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Weekly investment update – Should we listen to the bond market?

Since the beginning of the year, 10-year US Treasury yields have risen by 25bp to an almost 11-month high as markets anticipate a normalising economy and further, massive fiscal stimulus.

The 10-year Treasury yield hit 1.17% on 8 February, marking its highest point in nearly a year. In the eurozone, the benchmark 10-year Bund yield now stands at around -0.45%. That is about 12bp above where it stood at the end of 2020 and a level not seen since last September. The yield on the 10-year UK Gilt jumped from 0.32% in early February to 0.48% the day after the latest Bank of England monetary policy meeting.

Theory and practice

These higher yields reflect an environment that economic textbooks tell us justify upward pressure on long-term rates: widening budget deficits, accelerating inflation, and accommodative monetary policy.

In the US, the budget resolution approved last week authorises a USD 1.9 trillion coronavirus relief bill. This very large fiscal package could be passed quickly and without much change if the Biden administration chooses to proceed by the way of the reconciliation process. A bipartisan bill, which would need at least 10 Republican Senators supporting it, would likely be much smaller, but still significant in historical terms.

Eurozone bond yields reacted to news of an acceleration in core inflation from 0.2% year-on-year in December to 1.4% in January. Primarily idiosyncratic factors are behind the surge: base effects, the adjustment of the basket of goods and services used to measure price levels, and a VAT rise in Germany. Investors will nonetheless be taking a close look at the detailed inflation numbers due out over the next few days.

Gilt yields rose after more-positive-than-expected Bank of England comments on the economic outlook and indications that a move to negative interest rates was not imminent.

exhibit 1 ENG

Unresolved questions

There are also inflation concerns in the US with surveys are pointing to upward price pressures. Market watchers have begun looking for clues in central bankers’ comments on when asset purchases by the Federal Reserve could be tapered.

Fed chair Jerome Powell had indicated that such action would be premature in the current environment. The central bank’s message has been clear: Monetary policy support remains in place.

The ECB has been equally transparent on its stance. In a recent press interview, President Christine Lagarde repeated: “Our commitment to the euro has no limits. We will act for as long as the pandemic is causing a crisis situation in the euro area.”

The crisis is not over

The encouraging progress on vaccination campaigns (at least in some countries) has raised hopes that a return to ‘normal’ life will be possible in a few months’ time. A cyclical recovery would follow for the rest of 2021. We share this view, but would caution that investors not get too far ahead of themselves. The strong 5.5% rebound in global growth expected by the IMF, after a 3.5% contraction in 2020, does not mean that the scars of the crisis will suddenly disappear.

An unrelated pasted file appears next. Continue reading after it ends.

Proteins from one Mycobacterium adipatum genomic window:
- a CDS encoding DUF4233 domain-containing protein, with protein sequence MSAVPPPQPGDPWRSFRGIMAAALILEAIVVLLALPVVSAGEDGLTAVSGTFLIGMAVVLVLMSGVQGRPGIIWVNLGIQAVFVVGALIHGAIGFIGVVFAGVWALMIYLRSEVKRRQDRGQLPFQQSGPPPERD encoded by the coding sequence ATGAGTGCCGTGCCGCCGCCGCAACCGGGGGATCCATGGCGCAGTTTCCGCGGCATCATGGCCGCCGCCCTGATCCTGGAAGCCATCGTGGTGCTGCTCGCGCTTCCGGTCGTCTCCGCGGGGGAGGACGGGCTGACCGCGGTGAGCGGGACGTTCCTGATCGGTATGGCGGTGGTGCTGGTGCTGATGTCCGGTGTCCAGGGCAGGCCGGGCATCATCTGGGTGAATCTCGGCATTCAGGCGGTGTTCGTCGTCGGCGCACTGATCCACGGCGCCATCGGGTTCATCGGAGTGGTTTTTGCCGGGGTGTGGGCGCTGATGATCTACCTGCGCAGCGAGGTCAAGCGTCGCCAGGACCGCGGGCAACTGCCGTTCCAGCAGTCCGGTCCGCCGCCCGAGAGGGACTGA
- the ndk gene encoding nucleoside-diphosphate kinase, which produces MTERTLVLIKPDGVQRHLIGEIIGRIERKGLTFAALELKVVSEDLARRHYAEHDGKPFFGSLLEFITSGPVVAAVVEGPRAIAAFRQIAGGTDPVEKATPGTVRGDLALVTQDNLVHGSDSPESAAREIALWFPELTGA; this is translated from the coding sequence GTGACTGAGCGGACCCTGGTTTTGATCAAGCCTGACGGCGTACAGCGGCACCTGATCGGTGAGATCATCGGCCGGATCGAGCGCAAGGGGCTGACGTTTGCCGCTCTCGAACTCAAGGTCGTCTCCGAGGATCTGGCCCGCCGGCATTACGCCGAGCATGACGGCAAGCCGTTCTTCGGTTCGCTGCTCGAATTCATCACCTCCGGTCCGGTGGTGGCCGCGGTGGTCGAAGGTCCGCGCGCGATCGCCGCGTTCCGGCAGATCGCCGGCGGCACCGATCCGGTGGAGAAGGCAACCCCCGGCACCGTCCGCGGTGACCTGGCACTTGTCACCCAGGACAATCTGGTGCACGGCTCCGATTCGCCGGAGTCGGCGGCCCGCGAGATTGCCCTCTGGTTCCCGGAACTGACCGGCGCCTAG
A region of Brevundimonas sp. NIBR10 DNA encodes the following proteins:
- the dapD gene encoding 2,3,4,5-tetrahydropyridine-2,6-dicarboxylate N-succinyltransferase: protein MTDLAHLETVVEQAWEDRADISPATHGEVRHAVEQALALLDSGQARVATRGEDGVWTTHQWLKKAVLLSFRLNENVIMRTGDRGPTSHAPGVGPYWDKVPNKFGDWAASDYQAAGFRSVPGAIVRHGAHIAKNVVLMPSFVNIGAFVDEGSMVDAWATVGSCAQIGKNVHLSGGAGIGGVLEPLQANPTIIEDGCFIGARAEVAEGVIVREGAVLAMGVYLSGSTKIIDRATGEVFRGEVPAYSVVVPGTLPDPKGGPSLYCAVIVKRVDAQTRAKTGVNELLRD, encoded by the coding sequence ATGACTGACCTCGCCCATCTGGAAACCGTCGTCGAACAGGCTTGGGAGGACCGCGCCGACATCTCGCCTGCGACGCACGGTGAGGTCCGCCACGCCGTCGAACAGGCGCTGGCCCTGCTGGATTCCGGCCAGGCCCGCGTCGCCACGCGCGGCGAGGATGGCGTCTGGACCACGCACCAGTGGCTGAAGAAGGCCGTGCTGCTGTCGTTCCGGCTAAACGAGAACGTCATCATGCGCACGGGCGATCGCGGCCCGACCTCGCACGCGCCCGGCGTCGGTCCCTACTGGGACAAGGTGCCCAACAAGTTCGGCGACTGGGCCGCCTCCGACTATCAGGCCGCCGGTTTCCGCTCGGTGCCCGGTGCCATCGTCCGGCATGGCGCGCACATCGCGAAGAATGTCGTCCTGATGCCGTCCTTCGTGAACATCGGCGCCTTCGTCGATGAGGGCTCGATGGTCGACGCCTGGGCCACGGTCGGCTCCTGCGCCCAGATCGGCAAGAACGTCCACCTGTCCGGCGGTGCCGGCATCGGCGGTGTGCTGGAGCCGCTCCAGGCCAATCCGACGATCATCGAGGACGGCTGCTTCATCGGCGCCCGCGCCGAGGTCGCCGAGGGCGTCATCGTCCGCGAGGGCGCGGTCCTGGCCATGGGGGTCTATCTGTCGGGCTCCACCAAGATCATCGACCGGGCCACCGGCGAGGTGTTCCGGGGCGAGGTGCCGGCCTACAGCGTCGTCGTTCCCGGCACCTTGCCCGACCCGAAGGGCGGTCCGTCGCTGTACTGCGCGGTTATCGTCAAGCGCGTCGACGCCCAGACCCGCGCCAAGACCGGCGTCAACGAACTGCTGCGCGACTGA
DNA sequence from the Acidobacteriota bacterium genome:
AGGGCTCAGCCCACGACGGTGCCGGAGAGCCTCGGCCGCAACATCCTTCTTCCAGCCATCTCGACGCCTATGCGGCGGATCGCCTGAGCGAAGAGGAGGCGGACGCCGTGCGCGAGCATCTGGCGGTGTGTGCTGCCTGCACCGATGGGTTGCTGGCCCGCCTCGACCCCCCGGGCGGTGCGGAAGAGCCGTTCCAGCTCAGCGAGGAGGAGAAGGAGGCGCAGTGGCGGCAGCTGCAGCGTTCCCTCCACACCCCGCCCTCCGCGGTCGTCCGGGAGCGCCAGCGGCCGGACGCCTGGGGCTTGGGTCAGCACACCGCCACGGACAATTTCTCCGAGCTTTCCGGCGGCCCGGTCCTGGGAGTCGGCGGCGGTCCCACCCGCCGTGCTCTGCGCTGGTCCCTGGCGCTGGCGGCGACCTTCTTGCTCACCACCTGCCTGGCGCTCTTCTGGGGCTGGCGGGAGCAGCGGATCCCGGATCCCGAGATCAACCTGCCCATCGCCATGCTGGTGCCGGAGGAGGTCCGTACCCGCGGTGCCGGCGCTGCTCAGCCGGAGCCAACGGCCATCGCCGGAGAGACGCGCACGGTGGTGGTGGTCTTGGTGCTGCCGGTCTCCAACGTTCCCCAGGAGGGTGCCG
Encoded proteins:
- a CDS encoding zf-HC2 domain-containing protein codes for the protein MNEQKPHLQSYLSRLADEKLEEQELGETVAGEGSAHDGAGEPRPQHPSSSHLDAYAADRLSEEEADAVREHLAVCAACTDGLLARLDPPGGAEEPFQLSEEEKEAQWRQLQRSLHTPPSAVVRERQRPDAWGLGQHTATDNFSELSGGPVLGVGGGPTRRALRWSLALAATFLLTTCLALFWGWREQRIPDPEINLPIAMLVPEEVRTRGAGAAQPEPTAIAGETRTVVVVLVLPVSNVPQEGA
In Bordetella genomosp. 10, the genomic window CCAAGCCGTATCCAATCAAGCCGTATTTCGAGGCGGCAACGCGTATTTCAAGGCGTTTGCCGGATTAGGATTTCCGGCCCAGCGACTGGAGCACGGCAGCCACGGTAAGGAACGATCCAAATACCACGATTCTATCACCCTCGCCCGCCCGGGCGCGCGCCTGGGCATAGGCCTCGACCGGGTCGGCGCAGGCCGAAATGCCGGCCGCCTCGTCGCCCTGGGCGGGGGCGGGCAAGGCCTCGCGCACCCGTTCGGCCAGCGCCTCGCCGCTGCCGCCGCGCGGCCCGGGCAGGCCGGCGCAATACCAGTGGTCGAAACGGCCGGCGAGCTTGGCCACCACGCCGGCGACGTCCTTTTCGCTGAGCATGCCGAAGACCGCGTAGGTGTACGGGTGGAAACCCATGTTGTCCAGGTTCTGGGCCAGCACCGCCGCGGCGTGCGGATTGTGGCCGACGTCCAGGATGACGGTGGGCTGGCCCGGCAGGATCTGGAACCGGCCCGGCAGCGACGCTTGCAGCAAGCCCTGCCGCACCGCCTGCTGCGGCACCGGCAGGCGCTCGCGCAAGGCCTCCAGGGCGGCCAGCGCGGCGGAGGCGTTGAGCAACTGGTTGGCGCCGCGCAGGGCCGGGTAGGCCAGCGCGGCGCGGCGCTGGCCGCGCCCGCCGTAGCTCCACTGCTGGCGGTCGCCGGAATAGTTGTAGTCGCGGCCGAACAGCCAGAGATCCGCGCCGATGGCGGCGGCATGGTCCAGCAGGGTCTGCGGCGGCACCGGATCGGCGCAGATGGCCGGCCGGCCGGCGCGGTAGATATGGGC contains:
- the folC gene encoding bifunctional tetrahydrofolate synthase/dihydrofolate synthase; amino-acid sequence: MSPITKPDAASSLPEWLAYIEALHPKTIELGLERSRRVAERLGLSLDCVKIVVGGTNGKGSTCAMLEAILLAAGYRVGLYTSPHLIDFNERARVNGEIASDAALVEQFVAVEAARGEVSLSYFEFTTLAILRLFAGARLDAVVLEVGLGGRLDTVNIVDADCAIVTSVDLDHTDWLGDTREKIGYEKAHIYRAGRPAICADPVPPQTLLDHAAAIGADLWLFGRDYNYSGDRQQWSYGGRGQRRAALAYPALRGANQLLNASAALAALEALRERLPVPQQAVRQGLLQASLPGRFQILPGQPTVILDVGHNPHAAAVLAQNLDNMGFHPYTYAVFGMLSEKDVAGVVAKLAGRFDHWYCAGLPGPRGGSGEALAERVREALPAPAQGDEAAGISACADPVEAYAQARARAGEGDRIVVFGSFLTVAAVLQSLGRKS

Take the labour market. The US unemployment rate dropped to 6.3% in January and is now at less than half the 14.8% level from last April. Before the pandemic, however, the rate was only 3.5%. Adjusting the current figure for fluctuations related to temporary layoffs and discouraged workers and the unemployment rate is closer to 8%, little changed since last spring.


An old investment adage says, “Don’t fight the Fed.” Indeed, we expect central banks to continue with their massive asset purchases until there is clear progress on growth and inflation.

However premature expectations for much higher inflation and other growth-related concerns may now seem, we believe a short-duration position in eurozone and US benchmark bonds could be opportune at this point. The same goes for a long position on break-even inflation.

exhibit 2 ENG

We also remain overweight the Italian BTP bond market as the chances of Mario Draghi leading the next government appear to have increased and the risk of early elections has fallen. Investors’ search for yield should provide further support.

Please note that articles may contain technical language. For this reason, they may not be suitable for readers without professional investment experience. Any views expressed here are those of the author as of the date of publication, are based on available information, and are subject to change without notice. Individual portfolio management teams may hold different views and may take different investment decisions for different clients. This document does not constitute investment advice. The value of investments and the income they generate may go down as well as up and it is possible that investors will not recover their initial outlay. Past performance is no guarantee for future returns. Investing in emerging markets, or specialised or restricted sectors is likely to be subject to a higher-than-average volatility due to a high degree of concentration, greater uncertainty because less information is available, there is less liquidity or due to greater sensitivity to changes in market conditions (social, political and economic conditions). Some emerging markets offer less security than the majority of international developed markets. For this reason, services for portfolio transactions, liquidation and conservation on behalf of funds invested in emerging markets may carry greater risk.

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